Gestational trophoblastic neoplasia natural history, complications and prognosis

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Editor-In-Chief: C. Michael Gibson, M.S., M.D. [1]Associate Editor(s)-in-Chief: Sabawoon Mirwais, M.B.B.S, M.D.[2]

Overview

Patients with gestational trophoblastic neoplasia (GTN) initially present with abnormal vaginal bleeding. The vaginal bleeding can also be associated with elevation of βhCG. In rare instances, patients can also initially present with symptoms related to distant metastasis to different organs. Patients can experience nausea and vomiting similar to the course of normal pregnancy. If left untreated, patients with gestational trophoblastic neoplasia (GTN) may develop metastatic lesions in different organs and can result in death. Complications of gestational trophoblastic neoplasia (GTN) include disseminated disease, hemorrhagic shock, massive hemoptysis, Acute abdomen, ovarian hyperstimulation, renal hemorrhage, severe hyperthyroidism, cardiothyreosis, and death. Poor prognostic factors include age > 35 years, interval since the last pregnancy of over 2 years, deep myometrial invasion, advanced stage, maximum βhCG level > 1000 mIU/ml, extensive coagulative necrosis, high mitotic rate, and presence of cells with clear cytoplasm.

Natural History, Complications, and Prognosis

Natural History

Complications

Prognosis

Poor prognosis of gestational trophoblastic neoplasia (GTN) can be determined by the following factors:[12]

References

  1. Killick S, Cook J, Gillett S, Ellis L, Tidy J, Hancock BW (2012). "Initial presenting features in gestational trophoblastic neoplasia: does a decade make a difference?". J Reprod Med. 57 (7–8): 279–82. PMID 22838240.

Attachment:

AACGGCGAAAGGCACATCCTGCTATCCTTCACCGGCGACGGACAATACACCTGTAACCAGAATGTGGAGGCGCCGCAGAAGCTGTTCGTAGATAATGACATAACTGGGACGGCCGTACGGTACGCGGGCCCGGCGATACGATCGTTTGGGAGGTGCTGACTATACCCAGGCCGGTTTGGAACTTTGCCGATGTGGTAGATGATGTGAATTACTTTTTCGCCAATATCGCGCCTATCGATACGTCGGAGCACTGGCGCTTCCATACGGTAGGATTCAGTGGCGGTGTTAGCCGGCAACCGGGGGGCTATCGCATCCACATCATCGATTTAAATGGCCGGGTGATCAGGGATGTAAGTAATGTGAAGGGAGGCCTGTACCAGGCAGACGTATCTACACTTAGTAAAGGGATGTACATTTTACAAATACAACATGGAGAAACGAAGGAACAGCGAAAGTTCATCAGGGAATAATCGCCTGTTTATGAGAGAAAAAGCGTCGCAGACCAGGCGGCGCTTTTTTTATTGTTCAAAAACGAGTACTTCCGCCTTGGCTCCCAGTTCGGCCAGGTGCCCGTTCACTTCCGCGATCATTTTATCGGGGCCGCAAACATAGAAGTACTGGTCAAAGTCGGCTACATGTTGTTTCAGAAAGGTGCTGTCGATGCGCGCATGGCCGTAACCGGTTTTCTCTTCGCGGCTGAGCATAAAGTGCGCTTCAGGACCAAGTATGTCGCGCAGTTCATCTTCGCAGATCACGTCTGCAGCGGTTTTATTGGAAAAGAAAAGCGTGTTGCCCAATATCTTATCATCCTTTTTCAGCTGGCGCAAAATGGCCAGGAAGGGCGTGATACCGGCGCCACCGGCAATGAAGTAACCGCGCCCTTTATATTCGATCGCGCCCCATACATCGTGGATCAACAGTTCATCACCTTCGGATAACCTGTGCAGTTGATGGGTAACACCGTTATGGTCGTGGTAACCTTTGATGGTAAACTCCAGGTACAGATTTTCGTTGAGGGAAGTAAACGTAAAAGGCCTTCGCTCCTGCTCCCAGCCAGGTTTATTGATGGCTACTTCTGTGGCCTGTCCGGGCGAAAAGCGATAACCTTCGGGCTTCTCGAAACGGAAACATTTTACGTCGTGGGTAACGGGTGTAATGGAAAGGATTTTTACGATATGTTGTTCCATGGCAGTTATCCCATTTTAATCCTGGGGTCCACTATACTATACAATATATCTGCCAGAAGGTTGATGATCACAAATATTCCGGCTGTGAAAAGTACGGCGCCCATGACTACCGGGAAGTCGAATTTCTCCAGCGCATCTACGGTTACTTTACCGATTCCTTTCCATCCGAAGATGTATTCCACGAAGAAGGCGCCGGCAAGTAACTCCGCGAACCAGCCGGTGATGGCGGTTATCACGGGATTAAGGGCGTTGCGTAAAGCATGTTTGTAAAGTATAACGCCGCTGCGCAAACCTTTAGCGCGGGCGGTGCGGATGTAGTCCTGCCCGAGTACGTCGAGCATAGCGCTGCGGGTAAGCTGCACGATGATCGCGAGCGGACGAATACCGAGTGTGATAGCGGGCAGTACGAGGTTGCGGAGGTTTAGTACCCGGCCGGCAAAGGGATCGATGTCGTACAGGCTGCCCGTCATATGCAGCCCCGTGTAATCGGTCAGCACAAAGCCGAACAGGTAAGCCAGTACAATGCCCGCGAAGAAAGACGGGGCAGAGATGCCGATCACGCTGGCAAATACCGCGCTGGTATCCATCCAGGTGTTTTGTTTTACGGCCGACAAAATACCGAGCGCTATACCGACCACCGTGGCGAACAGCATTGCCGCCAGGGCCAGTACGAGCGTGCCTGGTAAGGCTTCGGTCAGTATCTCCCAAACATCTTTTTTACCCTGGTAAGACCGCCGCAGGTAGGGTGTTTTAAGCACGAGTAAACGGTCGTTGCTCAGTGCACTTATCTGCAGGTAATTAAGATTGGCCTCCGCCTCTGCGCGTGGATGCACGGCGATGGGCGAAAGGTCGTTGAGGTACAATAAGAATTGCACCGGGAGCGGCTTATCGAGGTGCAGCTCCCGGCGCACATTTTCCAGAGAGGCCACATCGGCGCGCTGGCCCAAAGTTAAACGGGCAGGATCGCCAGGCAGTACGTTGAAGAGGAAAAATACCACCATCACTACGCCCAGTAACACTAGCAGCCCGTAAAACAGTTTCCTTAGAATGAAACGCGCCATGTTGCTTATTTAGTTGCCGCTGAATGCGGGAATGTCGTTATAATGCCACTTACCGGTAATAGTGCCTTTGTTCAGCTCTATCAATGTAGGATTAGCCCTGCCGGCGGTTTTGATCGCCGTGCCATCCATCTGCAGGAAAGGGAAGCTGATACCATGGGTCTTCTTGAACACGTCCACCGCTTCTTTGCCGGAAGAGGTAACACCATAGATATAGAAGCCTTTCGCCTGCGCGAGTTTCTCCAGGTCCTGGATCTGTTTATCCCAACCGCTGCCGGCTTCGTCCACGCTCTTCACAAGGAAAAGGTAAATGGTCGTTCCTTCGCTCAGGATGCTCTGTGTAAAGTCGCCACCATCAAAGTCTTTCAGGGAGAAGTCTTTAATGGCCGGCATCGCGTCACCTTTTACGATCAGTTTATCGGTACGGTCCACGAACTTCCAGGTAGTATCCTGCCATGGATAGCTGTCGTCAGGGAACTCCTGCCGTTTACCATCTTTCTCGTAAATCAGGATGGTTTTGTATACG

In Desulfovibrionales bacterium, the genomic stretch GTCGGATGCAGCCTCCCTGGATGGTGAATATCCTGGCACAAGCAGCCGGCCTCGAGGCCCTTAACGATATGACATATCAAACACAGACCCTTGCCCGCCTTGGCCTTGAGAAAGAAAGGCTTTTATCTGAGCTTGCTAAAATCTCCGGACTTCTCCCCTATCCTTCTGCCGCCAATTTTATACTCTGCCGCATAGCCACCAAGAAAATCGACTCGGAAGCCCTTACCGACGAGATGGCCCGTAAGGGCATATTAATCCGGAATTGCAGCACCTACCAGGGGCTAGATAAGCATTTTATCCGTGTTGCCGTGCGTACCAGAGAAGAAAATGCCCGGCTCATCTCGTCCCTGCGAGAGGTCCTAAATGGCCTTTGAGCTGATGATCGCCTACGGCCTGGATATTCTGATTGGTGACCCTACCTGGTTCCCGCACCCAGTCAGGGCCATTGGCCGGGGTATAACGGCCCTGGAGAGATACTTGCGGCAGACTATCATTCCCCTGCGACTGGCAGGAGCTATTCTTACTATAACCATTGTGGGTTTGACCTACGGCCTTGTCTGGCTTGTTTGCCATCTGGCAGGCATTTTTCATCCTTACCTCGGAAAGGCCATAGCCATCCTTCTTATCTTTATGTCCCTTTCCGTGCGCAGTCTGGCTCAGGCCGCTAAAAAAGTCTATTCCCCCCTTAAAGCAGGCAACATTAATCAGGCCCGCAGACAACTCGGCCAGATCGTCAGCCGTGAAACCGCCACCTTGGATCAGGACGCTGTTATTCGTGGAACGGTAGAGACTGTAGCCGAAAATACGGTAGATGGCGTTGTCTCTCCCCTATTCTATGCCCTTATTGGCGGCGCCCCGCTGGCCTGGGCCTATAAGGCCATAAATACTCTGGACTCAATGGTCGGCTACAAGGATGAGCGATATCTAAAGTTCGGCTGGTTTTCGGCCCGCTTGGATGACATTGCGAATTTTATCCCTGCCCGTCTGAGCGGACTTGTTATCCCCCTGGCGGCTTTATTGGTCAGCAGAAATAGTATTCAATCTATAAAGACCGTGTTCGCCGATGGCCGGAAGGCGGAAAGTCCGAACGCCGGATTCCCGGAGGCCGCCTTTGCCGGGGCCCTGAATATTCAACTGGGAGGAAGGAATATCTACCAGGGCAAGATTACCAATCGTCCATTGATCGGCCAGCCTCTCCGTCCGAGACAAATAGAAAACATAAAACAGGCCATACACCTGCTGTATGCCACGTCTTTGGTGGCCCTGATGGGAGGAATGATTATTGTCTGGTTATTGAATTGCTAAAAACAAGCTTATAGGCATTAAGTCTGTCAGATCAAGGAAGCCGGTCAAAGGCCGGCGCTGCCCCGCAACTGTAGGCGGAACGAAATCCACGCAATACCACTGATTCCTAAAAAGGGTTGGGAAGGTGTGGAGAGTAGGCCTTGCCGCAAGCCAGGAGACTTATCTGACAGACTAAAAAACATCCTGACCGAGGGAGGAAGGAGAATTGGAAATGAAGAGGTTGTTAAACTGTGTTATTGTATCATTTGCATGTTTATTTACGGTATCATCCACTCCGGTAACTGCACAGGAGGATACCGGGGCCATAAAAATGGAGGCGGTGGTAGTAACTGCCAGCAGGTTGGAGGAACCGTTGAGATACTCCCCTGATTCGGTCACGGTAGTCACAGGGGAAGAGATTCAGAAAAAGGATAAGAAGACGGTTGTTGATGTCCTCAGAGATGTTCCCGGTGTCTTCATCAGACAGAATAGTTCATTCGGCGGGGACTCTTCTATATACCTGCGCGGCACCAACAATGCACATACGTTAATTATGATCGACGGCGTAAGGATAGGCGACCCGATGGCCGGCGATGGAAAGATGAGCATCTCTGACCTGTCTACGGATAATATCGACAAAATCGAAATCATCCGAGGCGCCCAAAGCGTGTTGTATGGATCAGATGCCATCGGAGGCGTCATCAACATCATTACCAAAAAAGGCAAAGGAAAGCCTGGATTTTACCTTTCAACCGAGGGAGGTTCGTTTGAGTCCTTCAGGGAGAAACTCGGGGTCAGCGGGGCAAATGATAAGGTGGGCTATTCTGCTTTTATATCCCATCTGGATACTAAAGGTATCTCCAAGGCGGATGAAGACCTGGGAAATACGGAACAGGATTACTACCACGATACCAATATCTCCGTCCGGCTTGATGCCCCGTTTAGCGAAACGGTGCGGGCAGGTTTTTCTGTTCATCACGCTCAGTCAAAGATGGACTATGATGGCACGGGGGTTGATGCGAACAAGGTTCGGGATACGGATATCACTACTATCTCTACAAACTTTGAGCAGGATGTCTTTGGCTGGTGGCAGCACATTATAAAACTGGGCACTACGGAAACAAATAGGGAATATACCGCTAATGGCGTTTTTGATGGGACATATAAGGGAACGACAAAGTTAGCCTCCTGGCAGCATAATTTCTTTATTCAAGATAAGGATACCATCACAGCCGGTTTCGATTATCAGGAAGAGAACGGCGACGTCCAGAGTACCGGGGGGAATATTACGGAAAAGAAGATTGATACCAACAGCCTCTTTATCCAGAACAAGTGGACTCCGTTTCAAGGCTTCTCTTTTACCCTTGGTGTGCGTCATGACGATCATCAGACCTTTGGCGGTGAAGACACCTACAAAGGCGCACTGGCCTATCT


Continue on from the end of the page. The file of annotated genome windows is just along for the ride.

2. Meydanli MM, Kucukali T, Usubutun A, Ataoglu O, Kafkasli A (November 2002). "Epithelioid trophoblastic tumor of the endocervix: a case report". Gynecol. Oncol. 87 (2): 219–24. PMID 12477457.
  3. 3.0 3.1 Zhang W, Liu B, Wu J, Sun B (April 2017). "Hemoptysis as primary manifestation in three women with choriocarcinoma with pulmonary metastasis: a case series". J Med Case Rep. 11 (1): 110. doi:10.1186/s13256-017-1256-9. PMID 28411623.
  4. 4.0 4.1 Bishop BN, Edemekong PF. PMID 30571055. Missing or empty |title= (help)
  5. Piura E, Piura B (2014). "Brain metastases from gestational trophoblastic neoplasia: review of pertinent literature". Eur. J. Gynaecol. Oncol. 35 (4): 359–67. PMID 25118474.
  6. 6.0 6.1 6.2 Chauhan M, Behera C, Madireddi S, Mandal S, Khanna SK (July 2018). "Sudden death due to an invasive mole in a young primigravida: Precipitous presentation masquerading the natural manner". Med Sci Law. 58 (3): 189–193. doi:10.1177/0025802418786120. PMID 29969941.
  7. Yadav RS, Shrestha S, Sharma S, Singh M, Bista KD, Ojha N (January 2018). "Partial Invasive Mole with Bilateral Torsion of Theca Lutein Cysts". J Nepal Health Res Counc. 15 (3): 298–300. PMID 29353908.
  8. Alhalabi K, Lampl BS, Behr G (July 2016). "Ovarian hyperstimulation syndrome as a complication of molar pregnancy". Cleve Clin J Med. 83 (7): 504–6. doi:10.3949/ccjm.83a.15036. PMID 27399862.
  9. Xiao S, Mu Q, Wan Y, Xue M (2016). "Spontaneous renal hemorrhage caused by invasive mole: a case report". Eur. J. Gynaecol. Oncol. 37 (3): 417–9. PMID 27352577.
  10. 10.0 10.1 Marchand L, Chabert P, Chaudesaygues E, Grasse M, Bretones S, Graeppi-Dulac J, Aupetit JF (2016). "An unusual cause of cardiothyreosis". Gynecol. Endocrinol. 32 (2): 107–9. doi:10.3109/09513590.2015.1111328. PMID 26559442.
  11. Simes BC, Mbanaso AA, Zapata CA, Okoroji CM (2018). "Hyperthyroidism in a complete molar pregnancy with a mature cystic ovarian teratoma". Thyroid Res. 11: 12. doi:10.1186/s13044-018-0056-7. PMC 6086074. PMID 30116304.
  12. Rebecca N. Baergen, Joanne L. Rutgers, Robert H. Young, Kathryn Osann & Robert E. Scully (2006). "Placental site trophoblastic tumor: A study of 55 cases and review of the literature emphasizing factors of prognostic significance". Gynecologic oncology. 100 (3): 511–520. doi:10.1016/j.ygyno.2005.08.058. PMID 16246400. Unknown parameter |month= ignored (help)



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